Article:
- Major investment banks and Tesla CEO predict recession
- Yen touches all-time low
- Dollar recovers
As more market heavy hitters warn of an impending recession, futures on the , , , and slumped on Wednesday along with global stocks. Global investment banks, Morgan Stanley and Goldman Sachs further stock market losses while Tesla (NASDAQ:) CEO, Elon Musk a recession is more likely than not.
Treasury yields tumbled as investors bought safe-haven assets.
Global Financial Affairs
US futures were deep in the red and have been falling since the end of regular trading on Tuesday, suggesting the equity market will end its two-day rally.
Contracts on the NASDAQ 100 and the Russell 2000 led the slide. Technology and smaller firms are the first to sell off as inflation and interest rates rise. The tech sector’s valuation had already maxed out but small companies don’t have the flexibility and resources larger companies have to navigate the increasingly challenging economic climate.
From a technical perspective, we think the S&P has room for an upward correction within the downtrend.
Futures have bounced from the bottom of a Falling Channel, which means the preceding selloff may have been exaggerated, attracting dip buyers, who could push up prices back toward the channel top. That, however, is not guaranteed, and falling channels could steepen by breaking the floor of a primary falling channel. However, even if the price will rebound toward the channel top, it doesn’t mean it will happen today.
The Index plunged to its lowest since Feb. 1, 2021, erasing three days of gains within the first hour of trading. Cheaper valuations following the sharp selloff lured in dip buyers. Miners and energy underperformed amid slumping commodities.
The opened significantly lower after data showed that UK hit a new four-decade high due to surging food and energy costs. Even a weakening didn’t help the export-heavy index. The underperformed, falling 4%, as the strengthening US dollar and recession concerns weighed on industrial metals.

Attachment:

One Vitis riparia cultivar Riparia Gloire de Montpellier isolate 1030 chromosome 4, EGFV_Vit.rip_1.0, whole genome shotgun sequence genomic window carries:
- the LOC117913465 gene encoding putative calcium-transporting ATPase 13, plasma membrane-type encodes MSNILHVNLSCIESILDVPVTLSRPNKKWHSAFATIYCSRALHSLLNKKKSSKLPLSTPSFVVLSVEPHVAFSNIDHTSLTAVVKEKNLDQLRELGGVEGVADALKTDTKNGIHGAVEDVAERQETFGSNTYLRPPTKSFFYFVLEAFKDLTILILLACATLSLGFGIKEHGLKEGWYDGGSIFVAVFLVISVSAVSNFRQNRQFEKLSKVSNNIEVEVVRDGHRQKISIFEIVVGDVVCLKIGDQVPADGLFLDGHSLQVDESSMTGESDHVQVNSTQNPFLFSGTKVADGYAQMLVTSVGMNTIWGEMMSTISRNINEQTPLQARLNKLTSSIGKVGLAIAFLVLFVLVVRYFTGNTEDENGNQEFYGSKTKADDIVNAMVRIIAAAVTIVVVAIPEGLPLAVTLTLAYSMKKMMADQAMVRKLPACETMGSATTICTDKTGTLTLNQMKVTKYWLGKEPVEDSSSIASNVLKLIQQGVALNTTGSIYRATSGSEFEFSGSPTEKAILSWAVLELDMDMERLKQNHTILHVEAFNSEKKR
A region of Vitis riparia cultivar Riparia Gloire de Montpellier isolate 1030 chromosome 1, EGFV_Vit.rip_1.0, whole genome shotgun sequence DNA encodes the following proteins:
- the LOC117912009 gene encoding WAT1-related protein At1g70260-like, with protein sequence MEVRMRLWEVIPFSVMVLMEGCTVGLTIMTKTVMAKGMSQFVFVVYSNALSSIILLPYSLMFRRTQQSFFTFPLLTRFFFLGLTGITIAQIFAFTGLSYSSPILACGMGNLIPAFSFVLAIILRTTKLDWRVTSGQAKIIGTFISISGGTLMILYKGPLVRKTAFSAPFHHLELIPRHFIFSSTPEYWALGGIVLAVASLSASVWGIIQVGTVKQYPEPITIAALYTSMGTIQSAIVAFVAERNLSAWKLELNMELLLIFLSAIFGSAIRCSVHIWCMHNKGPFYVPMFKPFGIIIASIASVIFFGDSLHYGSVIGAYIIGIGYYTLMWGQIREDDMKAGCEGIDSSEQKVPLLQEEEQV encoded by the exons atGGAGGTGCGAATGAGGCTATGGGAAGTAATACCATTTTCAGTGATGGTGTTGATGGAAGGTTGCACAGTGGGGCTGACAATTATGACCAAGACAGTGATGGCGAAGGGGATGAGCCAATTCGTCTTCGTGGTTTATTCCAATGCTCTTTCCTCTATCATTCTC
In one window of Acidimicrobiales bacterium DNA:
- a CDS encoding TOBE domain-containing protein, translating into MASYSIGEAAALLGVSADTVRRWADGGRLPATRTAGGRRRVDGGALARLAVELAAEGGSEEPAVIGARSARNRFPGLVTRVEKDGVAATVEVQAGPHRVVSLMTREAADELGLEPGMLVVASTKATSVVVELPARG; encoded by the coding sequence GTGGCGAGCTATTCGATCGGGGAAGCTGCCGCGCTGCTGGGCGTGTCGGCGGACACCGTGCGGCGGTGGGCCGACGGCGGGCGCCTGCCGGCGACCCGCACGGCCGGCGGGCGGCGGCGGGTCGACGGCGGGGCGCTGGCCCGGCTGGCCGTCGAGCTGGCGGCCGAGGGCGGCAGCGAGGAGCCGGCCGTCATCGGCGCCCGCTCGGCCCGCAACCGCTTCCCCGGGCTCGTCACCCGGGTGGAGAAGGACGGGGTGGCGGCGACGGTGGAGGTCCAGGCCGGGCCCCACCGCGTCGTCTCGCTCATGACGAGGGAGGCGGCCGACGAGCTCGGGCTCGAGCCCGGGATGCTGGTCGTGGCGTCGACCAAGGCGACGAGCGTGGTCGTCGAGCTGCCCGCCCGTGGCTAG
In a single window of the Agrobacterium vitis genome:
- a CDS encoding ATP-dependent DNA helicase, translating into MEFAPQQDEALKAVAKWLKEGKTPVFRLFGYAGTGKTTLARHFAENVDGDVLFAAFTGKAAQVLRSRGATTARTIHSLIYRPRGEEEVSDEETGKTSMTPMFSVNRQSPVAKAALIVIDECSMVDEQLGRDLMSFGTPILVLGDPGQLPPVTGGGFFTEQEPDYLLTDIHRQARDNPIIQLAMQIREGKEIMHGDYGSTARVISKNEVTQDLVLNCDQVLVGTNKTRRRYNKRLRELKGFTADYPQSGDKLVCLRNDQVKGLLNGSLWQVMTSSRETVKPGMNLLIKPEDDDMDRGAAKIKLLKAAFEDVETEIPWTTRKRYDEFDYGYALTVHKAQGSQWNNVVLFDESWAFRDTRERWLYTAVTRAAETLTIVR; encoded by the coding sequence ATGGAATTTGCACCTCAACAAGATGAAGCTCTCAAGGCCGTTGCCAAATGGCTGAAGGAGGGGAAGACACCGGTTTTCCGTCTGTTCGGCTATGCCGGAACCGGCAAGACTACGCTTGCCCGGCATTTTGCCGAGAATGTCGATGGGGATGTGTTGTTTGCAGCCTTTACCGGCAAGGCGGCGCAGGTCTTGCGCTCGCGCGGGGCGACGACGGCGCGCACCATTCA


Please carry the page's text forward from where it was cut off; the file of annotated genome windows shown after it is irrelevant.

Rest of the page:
The index fell to its lowest since Jan. 31, gearing to complete an H&S top.
Asian shares were red across the board as they ignored yesterday’s rally on Wall Street and joined US futures in a selloff.
The briefly fell to a record low.
South Korea’s plummeted 2.74% to a fresh 19-month low. Hong Kong’s plunged 2.6% on a report that China may ban third-party online platforms from offering medicine—underperforming the region.
US shares extended a rebound on Tuesday with dip buyers seeking bargains after last week’s crash wiped out almost $2 trillion in value from the .
The outperformed, jumping 2.49% followed closely by the S&P 500 with a 2.45% gain, led by the and sectors.
Shares in beauty behemoth, Revlon (NYSE:) jumped a massive 62% after its Chapter 11 bankruptcy filing. Shares in snack and convenience food giant, Kellogg Company (NYSE:) rose 2% on plans to the company into three entities.
Despite yesterday’s gains, the stock gave up more than a 5% rally, as the shoulders of an H&S top provided resistance. A break below $66 could have the price retest March lows.
Treasury yields on the note fell as investors again rotated into havens.
The rose, pushing down.
The yellow metal is falling toward the bottom of a new Rising Channel as the price squeezes between the long-term and short-term downtrend.
fell toward $20,000, again, perhaps developing a continuation pattern.
The digital currency has been ranging in a pennant formation, bearish after the preceding sharp selloff. A downside breakout would signal a resumption of the crash. According to the principles of technical analysis, the move before the pennant is expected to repeat on the downside, implying a target of around $5K.
extended a selloff, falling below $105 for the first time since May 12.
The price bounced off the uptrend line since the Dec. 2 low.
- On Thursday Germany releases data.
- US are published on Thursday.
- are printed on Thursday.
- The MSCI Asia Pacific Index fell 1.7%
- The MSCI Emerging Markets Index fell 2.2%
- The was flat to $1.0523
- The fell 0.3% to 136.18 per dollar
- The fell 0.5% to 6.7225 per dollar
- The fell 0.1% to $1.2262
- Germany’s yield fell to 1.66%
- Britain’s yield fell to 2.55%
- fell 4.1% to $110.09 a barrel
- fell 0.13% to $1,8304.39 an ounce